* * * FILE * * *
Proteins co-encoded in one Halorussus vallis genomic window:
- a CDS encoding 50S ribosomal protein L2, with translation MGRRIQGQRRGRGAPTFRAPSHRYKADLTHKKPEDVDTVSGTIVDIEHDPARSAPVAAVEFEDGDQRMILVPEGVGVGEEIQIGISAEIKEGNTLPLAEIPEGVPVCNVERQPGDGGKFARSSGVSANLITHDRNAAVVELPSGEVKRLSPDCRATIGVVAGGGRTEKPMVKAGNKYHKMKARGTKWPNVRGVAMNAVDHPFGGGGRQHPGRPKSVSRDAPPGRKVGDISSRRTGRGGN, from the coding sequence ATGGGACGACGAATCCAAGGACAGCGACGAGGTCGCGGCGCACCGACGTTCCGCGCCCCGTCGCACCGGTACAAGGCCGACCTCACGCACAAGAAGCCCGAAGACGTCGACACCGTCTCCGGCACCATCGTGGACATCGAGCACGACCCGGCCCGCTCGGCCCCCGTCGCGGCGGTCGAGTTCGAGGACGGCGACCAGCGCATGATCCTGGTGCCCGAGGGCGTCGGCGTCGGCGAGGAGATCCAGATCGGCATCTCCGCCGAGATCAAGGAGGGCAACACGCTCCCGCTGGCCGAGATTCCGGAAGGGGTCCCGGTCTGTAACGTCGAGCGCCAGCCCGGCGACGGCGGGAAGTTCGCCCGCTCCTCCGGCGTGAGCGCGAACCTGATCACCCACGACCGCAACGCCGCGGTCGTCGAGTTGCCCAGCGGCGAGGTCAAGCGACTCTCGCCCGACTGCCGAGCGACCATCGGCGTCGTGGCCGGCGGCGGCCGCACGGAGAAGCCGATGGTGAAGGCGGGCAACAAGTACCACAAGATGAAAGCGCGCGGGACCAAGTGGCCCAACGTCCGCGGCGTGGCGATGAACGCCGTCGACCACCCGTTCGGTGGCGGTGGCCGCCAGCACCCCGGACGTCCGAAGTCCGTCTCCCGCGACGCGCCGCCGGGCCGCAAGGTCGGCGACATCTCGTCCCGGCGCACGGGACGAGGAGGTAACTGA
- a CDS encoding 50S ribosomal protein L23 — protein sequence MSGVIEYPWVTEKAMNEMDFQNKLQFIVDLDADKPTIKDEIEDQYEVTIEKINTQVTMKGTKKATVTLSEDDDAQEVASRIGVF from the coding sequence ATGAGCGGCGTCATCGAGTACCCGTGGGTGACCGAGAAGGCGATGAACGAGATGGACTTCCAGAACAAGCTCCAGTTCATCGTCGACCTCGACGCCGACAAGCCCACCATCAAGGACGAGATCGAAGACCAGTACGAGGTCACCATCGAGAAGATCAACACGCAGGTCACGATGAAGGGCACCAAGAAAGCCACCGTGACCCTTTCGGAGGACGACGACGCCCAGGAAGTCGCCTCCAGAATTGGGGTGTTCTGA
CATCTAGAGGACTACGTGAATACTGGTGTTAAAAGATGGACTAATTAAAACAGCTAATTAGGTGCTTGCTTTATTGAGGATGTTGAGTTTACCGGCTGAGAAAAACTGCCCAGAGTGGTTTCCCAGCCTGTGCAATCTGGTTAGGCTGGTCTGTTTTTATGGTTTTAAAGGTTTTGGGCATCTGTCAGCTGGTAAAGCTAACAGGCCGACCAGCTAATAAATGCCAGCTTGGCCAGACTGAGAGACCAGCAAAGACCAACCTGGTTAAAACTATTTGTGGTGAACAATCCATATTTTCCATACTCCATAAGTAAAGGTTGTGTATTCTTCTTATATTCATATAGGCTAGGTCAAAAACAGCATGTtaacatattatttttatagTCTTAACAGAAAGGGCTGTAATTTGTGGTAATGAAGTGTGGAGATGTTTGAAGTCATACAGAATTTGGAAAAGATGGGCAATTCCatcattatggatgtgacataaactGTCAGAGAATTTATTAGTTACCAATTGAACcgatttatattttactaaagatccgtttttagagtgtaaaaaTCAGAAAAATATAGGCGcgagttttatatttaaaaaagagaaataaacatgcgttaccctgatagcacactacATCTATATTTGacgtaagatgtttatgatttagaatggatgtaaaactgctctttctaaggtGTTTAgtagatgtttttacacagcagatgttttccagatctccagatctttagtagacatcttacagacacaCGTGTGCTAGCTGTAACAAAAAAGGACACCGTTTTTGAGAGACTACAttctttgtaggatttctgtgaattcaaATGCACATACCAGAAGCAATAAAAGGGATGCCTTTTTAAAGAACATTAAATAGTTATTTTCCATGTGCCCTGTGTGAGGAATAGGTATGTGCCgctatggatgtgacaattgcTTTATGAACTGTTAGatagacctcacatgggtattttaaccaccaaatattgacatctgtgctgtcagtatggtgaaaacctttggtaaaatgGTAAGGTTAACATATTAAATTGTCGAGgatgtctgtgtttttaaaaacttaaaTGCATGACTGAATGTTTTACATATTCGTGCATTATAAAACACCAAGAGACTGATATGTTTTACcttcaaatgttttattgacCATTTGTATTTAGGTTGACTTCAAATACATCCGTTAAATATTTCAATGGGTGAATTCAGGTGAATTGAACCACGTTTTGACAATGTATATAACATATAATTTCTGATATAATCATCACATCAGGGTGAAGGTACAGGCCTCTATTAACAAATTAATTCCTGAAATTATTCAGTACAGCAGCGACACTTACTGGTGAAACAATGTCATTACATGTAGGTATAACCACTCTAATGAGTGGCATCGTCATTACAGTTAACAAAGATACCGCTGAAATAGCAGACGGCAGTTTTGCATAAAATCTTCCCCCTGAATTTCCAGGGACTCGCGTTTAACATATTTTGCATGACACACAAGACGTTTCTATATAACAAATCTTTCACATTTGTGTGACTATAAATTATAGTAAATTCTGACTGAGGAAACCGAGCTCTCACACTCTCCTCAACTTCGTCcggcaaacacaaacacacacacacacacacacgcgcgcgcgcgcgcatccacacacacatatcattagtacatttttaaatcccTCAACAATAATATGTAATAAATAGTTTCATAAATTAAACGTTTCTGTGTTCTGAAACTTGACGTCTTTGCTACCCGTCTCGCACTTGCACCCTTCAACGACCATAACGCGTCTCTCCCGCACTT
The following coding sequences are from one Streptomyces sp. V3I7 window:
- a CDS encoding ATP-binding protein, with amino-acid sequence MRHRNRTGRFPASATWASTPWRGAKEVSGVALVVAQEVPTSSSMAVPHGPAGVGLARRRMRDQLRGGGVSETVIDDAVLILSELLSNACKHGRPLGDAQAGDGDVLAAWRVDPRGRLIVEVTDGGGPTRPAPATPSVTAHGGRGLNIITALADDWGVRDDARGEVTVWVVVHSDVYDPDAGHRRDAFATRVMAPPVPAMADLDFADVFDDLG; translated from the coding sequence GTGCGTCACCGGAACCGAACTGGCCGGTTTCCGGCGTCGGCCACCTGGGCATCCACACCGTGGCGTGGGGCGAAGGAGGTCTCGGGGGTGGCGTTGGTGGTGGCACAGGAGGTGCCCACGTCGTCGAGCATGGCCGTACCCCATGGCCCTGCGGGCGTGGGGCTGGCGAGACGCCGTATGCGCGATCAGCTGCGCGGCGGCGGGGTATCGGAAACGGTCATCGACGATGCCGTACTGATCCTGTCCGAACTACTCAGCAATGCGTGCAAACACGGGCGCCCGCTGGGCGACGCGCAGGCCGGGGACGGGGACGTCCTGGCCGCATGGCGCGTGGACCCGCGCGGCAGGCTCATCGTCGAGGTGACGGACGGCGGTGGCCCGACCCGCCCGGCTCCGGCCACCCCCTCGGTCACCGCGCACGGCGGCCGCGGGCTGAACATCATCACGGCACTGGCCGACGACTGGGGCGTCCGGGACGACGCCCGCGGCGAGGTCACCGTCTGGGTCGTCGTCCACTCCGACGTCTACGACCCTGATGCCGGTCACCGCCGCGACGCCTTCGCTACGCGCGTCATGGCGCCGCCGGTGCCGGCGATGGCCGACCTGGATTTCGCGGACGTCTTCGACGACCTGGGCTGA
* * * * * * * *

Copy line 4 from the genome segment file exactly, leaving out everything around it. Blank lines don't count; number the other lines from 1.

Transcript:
CATCTAGAGGACTACGTGAATACTGGTGTTAAAAGATGGACTAATTAAAACAGCTAATTAGGTGCTTGCTTTATTGAGGATGTTGAGTTTACCGGCTGAGAAAAACTGCCCAGAGTGGTTTCCCAGCCTGTGCAATCTGGTTAGGCTGGTCTGTTTTTATGGTTTTAAAGGTTTTGGGCATCTGTCAGCTGGTAAAGCTAACAGGCCGACCAGCTAATAAATGCCAGCTTGGCCAGACTGAGAGACCAGCAAAGACCAACCTGGTTAAAACTATTTGTGGTGAACAATCCATATTTTCCATACTCCATAAGTAAAGGTTGTGTATTCTTCTTATATTCATATAGGCTAGGTCAAAAACAGCATGTtaacatattatttttatagTCTTAACAGAAAGGGCTGTAATTTGTGGTAATGAAGTGTGGAGATGTTTGAAGTCATACAGAATTTGGAAAAGATGGGCAATTCCatcattatggatgtgacataaactGTCAGAGAATTTATTAGTTACCAATTGAACcgatttatattttactaaagatccgtttttagagtgtaaaaaTCAGAAAAATATAGGCGcgagttttatatttaaaaaagagaaataaacatgcgttaccctgatagcacactacATCTATATTTGacgtaagatgtttatgatttagaatggatgtaaaactgctctttctaaggtGTTTAgtagatgtttttacacagcagatgttttccagatctccagatctttagtagacatcttacagacacaCGTGTGCTAGCTGTAACAAAAAAGGACACCGTTTTTGAGAGACTACAttctttgtaggatttctgtgaattcaaATGCACATACCAGAAGCAATAAAAGGGATGCCTTTTTAAAGAACATTAAATAGTTATTTTCCATGTGCCCTGTGTGAGGAATAGGTATGTGCCgctatggatgtgacaattgcTTTATGAACTGTTAGatagacctcacatgggtattttaaccaccaaatattgacatctgtgctgtcagtatggtgaaaacctttggtaaaatgGTAAGGTTAACATATTAAATTGTCGAGgatgtctgtgtttttaaaaacttaaaTGCATGACTGAATGTTTTACATATTCGTGCATTATAAAACACCAAGAGACTGATATGTTTTACcttcaaatgttttattgacCATTTGTATTTAGGTTGACTTCAAATACATCCGTTAAATATTTCAATGGGTGAATTCAGGTGAATTGAACCACGTTTTGACAATGTATATAACATATAATTTCTGATATAATCATCACATCAGGGTGAAGGTACAGGCCTCTATTAACAAATTAATTCCTGAAATTATTCAGTACAGCAGCGACACTTACTGGTGAAACAATGTCATTACATGTAGGTATAACCACTCTAATGAGTGGCATCGTCATTACAGTTAACAAAGATACCGCTGAAATAGCAGACGGCAGTTTTGCATAAAATCTTCCCCCTGAATTTCCAGGGACTCGCGTTTAACATATTTTGCATGACACACAAGACGTTTCTATATAACAAATCTTTCACATTTGTGTGACTATAAATTATAGTAAATTCTGACTGAGGAAACCGAGCTCTCACACTCTCCTCAACTTCGTCcggcaaacacaaacacacacacacacacacacgcgcgcgcgcgcgcatccacacacacatatcattagtacatttttaaatcccTCAACAATAATATGTAATAAATAGTTTCATAAATTAAACGTTTCTGTGTTCTGAAACTTGACGTCTTTGCTACCCGTCTCGCACTTGCACCCTTCAACGACCATAACGCGTCTCTCCCGCACTT